China Firmly Denies That Shanghai Army Is Behind CyberAttacks
SHANGHAI — A day after a security company in the United States accused a People’s Liberation Army unit in Shanghai of engaging in warfare using cyberattacks against U.S. government agencies, organizations and corporations, China’s defense ministry issued a strong denial while insisting that the company’s report was flawed.
On Wednesday at a Beijing news conference, the Chinese ministry challenged the study completed by Mandiant, a U.S. computer security company, stating that the allegations in the report were destructive.
Mandiant’s report identified P.L.A. Unit 61398 in Shanghai as one of the world’s most aggressive computer hacking operations.
A spokesman for China’s Ministry of National Defense, Geng Yansheng, said that China had also been the victim of cyberattacks that have originated in the U.S. and that Mandiant had mischaracterized the activities of China.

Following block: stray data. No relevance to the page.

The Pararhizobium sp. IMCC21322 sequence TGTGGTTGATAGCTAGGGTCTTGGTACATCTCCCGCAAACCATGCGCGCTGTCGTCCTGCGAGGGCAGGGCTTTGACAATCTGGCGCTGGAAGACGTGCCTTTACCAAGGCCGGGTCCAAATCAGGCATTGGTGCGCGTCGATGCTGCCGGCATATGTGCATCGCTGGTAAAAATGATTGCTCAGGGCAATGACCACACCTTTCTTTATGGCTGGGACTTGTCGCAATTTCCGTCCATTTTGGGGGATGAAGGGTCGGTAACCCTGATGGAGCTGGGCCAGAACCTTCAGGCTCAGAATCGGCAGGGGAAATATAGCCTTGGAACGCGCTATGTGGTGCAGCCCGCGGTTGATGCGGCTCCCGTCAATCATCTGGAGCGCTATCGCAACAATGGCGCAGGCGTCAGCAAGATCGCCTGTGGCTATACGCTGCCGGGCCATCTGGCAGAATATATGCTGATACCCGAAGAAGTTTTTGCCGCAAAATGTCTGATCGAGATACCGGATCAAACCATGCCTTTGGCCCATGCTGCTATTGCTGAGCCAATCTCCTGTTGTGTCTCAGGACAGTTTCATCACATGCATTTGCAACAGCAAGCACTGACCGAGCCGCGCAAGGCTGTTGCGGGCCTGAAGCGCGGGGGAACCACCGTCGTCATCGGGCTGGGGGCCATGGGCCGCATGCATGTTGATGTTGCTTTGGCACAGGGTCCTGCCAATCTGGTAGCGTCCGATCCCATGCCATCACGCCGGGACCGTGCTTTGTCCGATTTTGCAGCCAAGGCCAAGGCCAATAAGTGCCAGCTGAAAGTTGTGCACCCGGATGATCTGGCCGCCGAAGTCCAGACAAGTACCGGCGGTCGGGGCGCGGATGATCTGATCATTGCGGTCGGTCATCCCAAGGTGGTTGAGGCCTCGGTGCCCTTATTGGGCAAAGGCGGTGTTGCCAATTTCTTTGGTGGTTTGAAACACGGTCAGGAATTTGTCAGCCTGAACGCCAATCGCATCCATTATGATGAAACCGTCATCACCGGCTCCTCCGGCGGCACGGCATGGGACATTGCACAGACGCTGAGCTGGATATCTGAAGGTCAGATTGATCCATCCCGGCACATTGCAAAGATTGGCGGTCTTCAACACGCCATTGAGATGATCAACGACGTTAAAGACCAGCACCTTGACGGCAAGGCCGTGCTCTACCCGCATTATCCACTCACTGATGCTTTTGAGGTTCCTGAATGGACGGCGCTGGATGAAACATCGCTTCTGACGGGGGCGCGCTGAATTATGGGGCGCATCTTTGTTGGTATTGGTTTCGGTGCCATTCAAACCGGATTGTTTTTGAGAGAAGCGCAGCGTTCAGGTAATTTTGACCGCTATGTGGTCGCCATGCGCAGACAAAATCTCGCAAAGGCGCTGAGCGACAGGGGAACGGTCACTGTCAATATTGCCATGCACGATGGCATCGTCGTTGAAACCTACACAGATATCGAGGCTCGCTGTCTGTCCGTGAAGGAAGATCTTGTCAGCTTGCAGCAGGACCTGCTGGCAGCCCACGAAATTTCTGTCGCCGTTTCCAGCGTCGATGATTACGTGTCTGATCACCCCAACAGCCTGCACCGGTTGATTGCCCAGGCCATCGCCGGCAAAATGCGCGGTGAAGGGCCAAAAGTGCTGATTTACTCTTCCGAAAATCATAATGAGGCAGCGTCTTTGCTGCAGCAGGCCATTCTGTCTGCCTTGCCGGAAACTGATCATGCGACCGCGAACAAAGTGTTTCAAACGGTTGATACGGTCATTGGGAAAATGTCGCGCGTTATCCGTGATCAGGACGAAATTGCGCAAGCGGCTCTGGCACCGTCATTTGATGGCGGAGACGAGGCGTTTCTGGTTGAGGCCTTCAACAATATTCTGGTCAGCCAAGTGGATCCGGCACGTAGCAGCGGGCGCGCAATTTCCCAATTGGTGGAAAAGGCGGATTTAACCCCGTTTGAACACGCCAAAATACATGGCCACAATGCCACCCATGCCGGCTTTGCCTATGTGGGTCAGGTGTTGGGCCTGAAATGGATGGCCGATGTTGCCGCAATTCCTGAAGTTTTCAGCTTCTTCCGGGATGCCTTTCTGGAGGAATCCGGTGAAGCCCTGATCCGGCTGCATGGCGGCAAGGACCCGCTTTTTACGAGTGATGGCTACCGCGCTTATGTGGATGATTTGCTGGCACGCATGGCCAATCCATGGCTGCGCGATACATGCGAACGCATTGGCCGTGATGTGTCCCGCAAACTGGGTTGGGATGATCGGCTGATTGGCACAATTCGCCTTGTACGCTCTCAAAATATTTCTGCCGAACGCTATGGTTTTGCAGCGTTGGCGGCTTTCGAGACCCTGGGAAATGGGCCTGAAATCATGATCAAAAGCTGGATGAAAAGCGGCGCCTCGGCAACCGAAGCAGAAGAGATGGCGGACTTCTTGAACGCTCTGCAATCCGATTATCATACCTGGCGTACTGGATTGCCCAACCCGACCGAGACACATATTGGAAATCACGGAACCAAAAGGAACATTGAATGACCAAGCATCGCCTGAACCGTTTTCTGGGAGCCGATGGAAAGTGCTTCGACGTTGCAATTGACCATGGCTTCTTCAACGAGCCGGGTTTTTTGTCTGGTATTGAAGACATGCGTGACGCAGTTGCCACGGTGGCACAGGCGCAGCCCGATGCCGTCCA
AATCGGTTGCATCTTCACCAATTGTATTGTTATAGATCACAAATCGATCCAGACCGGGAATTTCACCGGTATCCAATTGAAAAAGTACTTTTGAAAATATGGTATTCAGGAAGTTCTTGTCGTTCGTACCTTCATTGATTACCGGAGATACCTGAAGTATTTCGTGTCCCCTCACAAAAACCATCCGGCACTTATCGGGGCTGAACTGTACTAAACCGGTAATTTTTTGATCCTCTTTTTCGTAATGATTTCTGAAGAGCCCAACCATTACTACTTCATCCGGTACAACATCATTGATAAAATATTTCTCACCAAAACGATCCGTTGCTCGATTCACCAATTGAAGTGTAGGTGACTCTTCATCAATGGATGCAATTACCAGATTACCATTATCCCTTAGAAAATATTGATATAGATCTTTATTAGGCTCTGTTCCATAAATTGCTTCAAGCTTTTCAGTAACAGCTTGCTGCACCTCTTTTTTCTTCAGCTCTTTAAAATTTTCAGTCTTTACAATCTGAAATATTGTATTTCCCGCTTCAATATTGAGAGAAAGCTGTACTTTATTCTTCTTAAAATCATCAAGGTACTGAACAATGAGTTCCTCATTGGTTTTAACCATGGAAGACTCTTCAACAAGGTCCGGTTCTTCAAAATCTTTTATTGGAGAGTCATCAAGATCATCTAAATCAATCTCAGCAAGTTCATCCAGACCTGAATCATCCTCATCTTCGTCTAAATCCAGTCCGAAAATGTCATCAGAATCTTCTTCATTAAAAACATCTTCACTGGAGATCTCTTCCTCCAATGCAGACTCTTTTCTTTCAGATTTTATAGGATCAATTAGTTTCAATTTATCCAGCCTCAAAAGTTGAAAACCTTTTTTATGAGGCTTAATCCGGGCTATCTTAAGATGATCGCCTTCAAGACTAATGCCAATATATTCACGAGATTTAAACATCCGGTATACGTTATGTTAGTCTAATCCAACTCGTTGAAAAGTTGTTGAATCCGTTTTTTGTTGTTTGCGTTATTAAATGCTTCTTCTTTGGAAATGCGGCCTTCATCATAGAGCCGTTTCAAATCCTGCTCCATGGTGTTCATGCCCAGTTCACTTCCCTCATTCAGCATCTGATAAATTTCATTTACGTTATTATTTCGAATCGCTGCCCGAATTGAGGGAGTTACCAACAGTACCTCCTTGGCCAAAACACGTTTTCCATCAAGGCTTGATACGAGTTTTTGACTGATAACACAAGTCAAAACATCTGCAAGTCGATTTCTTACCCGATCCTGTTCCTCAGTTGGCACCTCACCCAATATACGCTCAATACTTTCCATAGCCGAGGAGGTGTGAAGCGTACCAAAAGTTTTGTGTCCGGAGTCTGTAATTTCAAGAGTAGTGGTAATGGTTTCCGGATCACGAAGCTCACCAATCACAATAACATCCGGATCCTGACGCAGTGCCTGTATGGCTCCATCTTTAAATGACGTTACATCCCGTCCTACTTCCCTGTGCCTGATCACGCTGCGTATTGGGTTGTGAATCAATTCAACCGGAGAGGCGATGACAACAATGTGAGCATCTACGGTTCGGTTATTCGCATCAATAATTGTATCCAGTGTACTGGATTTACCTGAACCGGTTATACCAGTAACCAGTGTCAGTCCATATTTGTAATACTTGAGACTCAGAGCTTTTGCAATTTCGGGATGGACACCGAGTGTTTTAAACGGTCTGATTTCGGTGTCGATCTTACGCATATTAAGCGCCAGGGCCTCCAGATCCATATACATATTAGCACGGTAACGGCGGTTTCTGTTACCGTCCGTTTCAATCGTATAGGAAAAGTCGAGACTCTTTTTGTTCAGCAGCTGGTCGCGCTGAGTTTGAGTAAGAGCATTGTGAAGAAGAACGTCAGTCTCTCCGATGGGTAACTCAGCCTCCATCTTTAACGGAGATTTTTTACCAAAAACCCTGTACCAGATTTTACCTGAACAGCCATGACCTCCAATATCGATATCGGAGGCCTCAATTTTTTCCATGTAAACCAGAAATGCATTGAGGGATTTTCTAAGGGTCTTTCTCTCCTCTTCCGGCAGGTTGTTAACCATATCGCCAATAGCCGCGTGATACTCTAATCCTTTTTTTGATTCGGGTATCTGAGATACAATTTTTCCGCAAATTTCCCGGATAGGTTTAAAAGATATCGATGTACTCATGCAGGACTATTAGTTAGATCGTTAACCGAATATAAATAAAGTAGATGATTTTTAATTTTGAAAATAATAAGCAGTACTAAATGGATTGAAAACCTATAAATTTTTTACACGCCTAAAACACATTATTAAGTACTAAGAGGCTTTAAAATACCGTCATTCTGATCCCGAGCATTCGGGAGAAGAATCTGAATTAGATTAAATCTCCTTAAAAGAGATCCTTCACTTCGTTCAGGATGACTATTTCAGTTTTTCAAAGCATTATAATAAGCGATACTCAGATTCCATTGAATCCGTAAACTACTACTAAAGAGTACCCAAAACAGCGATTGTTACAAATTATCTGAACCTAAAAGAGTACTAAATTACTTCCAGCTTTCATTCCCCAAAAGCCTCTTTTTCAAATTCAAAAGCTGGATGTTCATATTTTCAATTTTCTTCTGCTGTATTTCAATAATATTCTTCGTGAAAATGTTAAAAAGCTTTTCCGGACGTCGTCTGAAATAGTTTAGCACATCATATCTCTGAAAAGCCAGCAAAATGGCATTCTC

At the briefing, Mr. Geng said, “Chinese military forces have never supported any hacking activities. The claim by the Mandiant company that the Chinese military engages in Internet espionage has no foundation in fact.”
Hong Lei, a spokesman for the Ministry of Foreign Affairs in China, on Tuesday, made similar remarks about Mandiant’s report, when he argued that it is difficult to trace cyberattacks because they are often carried out internationally and anonymously.
On Tuesday, the New York Times reported that there is an increasing amount of digital forensic evidence that points to the involvement of the army unit in Shanghai, and American intelligence officials have been tracking the activities of the unit.
The report completed by Mandiant, accusing a People’s Liberation Army unit in Shanghai of engaging in warfare using cyberattacks against various sectors in the U.S. is posted on their website.
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